I have a tendency to skip over all the news digests emailed to me every day and let them sit in my inbox, oh, for most of the day. Hey, I’ve got things to do.
Posted by Rich Gordon 2:55:01 PM
What’s In a Name?
As new technology spawns new inventions, people who write for a living have to decide what words or terms constitute “correct” style. We’ve debated whether e-mail needs a hyphen and whether Internet should be capitalized. Now we ought to decide what to do about blogs.
What got me thinking about this was a story
44.story) in the Chicago Tribune last week, referring to a county coroner’s site as a “Web blog.” That was a new one on me; I’ve seen “Weblog” (the original term), “weblog,” and “blog,” but never “Web blog.”
The Bible for print journalists is the Associated Press Stylebook (available online (http://www.apstylebook.com) for a subscription fee). The AP has settled earlier debates, at least for newspaper and wire-service journalists, by choosing “e-mail” over “email” and “Internet” over “internet.” But it has yet to rule on the right approach for the B-word.
My opinion: Use “weblog” on first reference, and “blog” on second. I still like the term “weblog” even though it’s old-fashioned in Netspeak. But if you look at mainstream media references, you’ll find that “blog” has eclipsed the original term. A Lexis-Nexis Academic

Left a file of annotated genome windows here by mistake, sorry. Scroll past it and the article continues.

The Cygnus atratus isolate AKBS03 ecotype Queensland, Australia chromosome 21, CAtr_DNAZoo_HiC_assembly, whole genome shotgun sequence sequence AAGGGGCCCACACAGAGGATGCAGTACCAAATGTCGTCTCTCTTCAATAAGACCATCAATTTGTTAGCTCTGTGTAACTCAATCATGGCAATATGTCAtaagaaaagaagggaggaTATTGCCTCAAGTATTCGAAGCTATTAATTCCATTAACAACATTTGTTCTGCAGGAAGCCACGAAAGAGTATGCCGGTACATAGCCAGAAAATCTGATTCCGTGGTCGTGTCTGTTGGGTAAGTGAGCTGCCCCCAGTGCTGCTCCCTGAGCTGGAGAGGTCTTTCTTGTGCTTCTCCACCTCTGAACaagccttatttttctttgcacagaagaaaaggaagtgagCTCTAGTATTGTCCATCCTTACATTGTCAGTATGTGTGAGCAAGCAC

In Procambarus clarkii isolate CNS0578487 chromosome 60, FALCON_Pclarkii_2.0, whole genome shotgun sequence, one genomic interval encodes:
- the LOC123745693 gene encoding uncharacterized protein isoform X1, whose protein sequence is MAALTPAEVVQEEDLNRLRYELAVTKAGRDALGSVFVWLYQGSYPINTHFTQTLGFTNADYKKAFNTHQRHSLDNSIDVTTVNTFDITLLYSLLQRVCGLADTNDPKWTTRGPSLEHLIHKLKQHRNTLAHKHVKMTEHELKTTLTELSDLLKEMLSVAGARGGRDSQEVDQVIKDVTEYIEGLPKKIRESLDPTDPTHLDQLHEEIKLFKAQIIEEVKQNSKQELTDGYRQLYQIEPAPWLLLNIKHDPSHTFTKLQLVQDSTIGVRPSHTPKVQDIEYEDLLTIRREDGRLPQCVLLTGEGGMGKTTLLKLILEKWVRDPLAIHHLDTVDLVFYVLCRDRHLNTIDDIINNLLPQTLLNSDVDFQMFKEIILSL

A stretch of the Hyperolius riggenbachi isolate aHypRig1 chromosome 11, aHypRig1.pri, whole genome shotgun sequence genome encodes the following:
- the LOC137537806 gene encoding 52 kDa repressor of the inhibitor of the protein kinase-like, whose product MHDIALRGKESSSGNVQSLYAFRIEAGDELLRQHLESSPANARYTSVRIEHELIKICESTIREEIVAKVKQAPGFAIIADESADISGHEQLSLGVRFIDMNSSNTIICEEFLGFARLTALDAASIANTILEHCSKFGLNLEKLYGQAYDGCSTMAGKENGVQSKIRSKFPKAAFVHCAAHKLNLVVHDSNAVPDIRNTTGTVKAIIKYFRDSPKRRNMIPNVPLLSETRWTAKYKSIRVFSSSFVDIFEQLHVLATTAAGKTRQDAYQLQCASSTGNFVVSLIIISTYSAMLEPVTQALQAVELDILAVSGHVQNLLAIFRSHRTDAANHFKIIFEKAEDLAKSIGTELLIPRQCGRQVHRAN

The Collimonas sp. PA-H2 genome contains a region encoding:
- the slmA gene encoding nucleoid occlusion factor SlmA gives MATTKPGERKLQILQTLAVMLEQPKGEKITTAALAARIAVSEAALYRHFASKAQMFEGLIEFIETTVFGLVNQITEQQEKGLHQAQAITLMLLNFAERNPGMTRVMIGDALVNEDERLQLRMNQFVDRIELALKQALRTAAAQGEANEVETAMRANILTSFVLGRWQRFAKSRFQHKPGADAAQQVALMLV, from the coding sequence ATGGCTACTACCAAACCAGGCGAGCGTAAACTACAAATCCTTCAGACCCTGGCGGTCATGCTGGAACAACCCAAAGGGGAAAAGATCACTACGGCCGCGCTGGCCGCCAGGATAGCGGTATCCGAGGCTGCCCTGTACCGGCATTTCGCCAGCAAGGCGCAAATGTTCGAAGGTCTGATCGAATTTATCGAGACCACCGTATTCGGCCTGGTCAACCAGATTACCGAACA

search of “major papers” in the past week found 412 articles referencing “blog” and just 45 containing the word “weblog.”
Trinity and I have a tendency to snicker over newspaper and media references to “weblog” which seems so archaic to us. However, when I was in college and no one else knew what the hell I was doing writing about myself for the entire world to see, I referred to my online presence as my “online journal” and called the daily posts “entries.”
Now, since everyone knows what a blog is, I just say blog. Try it. You’ll like it.